The other day, we were discussing Simulacra and Science Fiction by Jean Baudrillard, and we were grappling with the concept "pantographic." I said, "Does anyone have a dictionary handy?" No. "How about an iPhone with a dictionary 'app'?" Of course. A tech-savvy student looked up the word, and then we talked about how the epoch of 'hyper-reality' (according to Baudrillard, our age) dispenses with the "pantographic excess" (massive scale shifts) of traditional science fiction (such as we see in imaginary parallel worlds that look eerily similar even when detail are exaggerated or shrunk) in exchange for pervasive models of simulation that have the feel of the 'real'—and iPhone apps turn out to be an apt example of what Baudrillard is referring to. We talked about all the 'real' things that one can now do on an iPhone—such as look up a word in a dictionary, play music, consult a map, identify birds—and considered why none of this seems magical, but rather appears as a simple, natural extension of daily life. The iPhone served as a pedagogical help-aid, and as a quotidian object to be unconcealed in the classroom—we could actually treat it as a living text, through its own access to language.
A week or so later, we were discussing a short story and a student conjectured that the word "torrid" might come from the same word root as the astrological sign of Taurus the bull (we were tracking metaphors of animality in a fictive landscape). This time, I simply said "Who has an iPhone etymology app ready?" And promptly a student was tapping away and informing the class that torrid comes from the Latin torrid-us (to dry with heat).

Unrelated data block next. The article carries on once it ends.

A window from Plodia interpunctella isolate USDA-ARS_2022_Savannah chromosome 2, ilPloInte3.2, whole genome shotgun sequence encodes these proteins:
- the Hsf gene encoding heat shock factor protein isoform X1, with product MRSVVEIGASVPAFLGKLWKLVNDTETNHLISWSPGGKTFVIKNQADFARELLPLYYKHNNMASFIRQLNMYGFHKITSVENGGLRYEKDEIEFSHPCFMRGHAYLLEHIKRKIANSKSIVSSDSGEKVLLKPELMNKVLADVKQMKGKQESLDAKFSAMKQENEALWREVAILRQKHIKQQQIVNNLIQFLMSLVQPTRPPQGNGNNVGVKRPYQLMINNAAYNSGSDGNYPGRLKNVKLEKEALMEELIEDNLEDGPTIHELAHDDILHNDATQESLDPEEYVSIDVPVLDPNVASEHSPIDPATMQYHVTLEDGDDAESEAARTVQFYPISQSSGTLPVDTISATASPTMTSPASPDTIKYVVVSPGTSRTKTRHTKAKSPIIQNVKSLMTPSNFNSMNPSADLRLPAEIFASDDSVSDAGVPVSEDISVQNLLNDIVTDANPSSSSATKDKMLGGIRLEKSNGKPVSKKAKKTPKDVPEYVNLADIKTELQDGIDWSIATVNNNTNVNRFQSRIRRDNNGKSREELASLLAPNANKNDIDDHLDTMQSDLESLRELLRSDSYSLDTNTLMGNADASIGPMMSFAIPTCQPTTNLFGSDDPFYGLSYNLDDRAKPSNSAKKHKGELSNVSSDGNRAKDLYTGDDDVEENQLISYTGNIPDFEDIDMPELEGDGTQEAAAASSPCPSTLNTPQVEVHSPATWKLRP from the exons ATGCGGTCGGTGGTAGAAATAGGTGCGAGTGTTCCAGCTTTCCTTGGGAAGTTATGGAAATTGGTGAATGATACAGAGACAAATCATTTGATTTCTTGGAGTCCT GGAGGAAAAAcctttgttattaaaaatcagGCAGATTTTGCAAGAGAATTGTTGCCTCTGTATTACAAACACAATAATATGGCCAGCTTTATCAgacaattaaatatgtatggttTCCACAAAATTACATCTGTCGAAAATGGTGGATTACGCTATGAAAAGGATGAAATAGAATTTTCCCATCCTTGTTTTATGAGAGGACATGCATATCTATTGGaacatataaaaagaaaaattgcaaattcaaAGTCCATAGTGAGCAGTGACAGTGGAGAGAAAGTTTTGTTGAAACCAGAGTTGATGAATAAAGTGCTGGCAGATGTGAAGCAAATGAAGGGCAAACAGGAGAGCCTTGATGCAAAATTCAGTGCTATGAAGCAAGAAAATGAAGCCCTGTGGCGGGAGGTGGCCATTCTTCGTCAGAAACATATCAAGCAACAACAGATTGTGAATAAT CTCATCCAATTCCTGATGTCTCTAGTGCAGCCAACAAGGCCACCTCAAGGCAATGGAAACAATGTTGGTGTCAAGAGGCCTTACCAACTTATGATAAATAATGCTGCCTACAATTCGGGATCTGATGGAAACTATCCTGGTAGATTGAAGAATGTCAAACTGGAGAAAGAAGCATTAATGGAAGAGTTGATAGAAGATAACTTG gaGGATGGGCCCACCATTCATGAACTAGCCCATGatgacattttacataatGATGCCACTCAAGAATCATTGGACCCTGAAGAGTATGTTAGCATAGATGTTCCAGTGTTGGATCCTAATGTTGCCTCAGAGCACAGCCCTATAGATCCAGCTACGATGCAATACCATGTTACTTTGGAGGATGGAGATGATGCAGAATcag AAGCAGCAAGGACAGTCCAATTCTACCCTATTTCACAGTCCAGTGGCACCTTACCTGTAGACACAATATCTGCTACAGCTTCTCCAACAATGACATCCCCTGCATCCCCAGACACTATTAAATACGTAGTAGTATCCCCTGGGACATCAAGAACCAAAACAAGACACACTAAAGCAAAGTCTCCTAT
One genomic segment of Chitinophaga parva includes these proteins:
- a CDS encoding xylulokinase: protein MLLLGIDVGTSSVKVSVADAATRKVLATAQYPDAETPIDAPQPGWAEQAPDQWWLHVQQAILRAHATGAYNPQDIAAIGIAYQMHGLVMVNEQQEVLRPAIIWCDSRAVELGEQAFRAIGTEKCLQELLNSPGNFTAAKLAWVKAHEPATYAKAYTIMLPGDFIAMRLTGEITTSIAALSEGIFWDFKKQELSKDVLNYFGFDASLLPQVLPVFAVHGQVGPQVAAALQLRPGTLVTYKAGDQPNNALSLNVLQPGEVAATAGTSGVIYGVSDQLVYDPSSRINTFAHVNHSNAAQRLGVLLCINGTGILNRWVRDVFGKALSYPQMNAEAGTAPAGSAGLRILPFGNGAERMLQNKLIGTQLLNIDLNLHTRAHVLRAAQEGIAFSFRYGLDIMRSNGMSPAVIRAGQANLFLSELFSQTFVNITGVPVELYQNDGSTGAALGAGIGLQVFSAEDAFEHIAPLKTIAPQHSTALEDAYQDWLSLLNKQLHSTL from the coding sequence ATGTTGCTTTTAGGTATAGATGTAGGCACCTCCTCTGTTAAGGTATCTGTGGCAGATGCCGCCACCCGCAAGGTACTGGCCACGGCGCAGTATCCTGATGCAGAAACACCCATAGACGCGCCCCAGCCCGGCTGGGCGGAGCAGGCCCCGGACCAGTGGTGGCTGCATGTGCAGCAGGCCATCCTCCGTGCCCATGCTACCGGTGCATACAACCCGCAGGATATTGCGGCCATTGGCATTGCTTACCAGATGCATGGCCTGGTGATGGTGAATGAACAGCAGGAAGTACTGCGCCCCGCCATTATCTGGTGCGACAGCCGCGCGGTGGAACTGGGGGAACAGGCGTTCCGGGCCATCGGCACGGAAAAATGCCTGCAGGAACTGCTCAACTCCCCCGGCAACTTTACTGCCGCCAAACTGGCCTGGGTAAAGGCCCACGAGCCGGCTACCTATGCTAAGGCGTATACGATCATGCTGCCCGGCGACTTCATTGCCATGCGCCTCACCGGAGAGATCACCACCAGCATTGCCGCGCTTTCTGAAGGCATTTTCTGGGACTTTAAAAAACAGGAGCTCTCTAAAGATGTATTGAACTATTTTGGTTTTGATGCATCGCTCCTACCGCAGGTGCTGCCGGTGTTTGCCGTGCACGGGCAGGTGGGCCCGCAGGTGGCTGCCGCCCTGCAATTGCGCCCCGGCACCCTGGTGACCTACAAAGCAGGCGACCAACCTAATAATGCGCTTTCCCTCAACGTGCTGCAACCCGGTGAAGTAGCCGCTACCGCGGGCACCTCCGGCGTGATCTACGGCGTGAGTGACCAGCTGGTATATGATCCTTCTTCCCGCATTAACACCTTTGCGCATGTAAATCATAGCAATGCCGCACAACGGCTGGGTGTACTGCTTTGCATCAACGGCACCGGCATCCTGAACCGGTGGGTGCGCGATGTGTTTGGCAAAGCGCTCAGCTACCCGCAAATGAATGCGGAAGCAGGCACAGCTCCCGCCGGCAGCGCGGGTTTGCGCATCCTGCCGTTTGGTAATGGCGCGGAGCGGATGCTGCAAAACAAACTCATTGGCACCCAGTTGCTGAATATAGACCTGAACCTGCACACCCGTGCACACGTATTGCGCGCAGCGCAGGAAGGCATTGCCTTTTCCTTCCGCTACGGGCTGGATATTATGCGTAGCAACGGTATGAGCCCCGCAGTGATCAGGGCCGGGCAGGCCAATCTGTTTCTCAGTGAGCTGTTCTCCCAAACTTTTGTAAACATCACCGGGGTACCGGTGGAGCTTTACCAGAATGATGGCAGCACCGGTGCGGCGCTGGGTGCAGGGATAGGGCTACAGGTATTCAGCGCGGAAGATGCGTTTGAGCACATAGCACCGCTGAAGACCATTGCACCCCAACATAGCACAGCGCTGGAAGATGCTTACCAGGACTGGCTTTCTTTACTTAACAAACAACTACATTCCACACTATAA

There are, then, real uses for iPhones in the English classroom. Still, as we move closer to the possibility of full immersion, paperless 'new media' classrooms, there are pressing questions to pose. In the name of online education, one recent blog post that has now disappeared recommended "75 Apps to Turn Your iPhone into the Ultimate Personal Library." The post claimed:
There’s something to be said about the weight of a book in your hand and the feel of the pages, but iPhone apps now give you an option.
I wonder, though, what is this mysterious "something to be said about the weight of a book"? That it is heavy? That it feels nice? And what is the singular "option" that an iPhone phone offers here? It seems caught up in a swarm of exchanges having to do with weight, feel, ease of consumption, access, energy—in other words, a whole world of experiential preferences are assumed when we exchange a book for an iPhone. Perhaps these experiential preferences need to be discussed more directly as such.
So what are the remaining arguments on behalf of (traditional) books? One gripe that I often hear is about annotation: you can't take notes and highlight in an e-reader like you can in a book. Well, not yet you can't (or at least not yet very well). Another one has to do with smell: books take on smells that are unique to each book, whereas the e-reader is seen to be a sterile object. Actually, though, electronics have their own abject qualities, as anyone in tune with their senses who has had a phone or a computer keyboard for a long time gradually becomes aware of. Plastic can come to stink and accrete bodily stuff, too. Maybe soon e-readers will be able to smell like books (and a different book each time you download a new one), and keyboards will be able to emit a new plastic aroma (like that "new car smell" spray that one can buy), rather than excrete an old-plastic-coated-with-food-and-earwax-and-boogers smell. But is this merely a question, then, of how good the simulation gets? Once an e-reader can really simulate a book to exactness, will we no longer miss the book? And if we still will miss the book, why? What are the experiential strongholds—and what are the fantasy objects—of 'old media' nostalgias?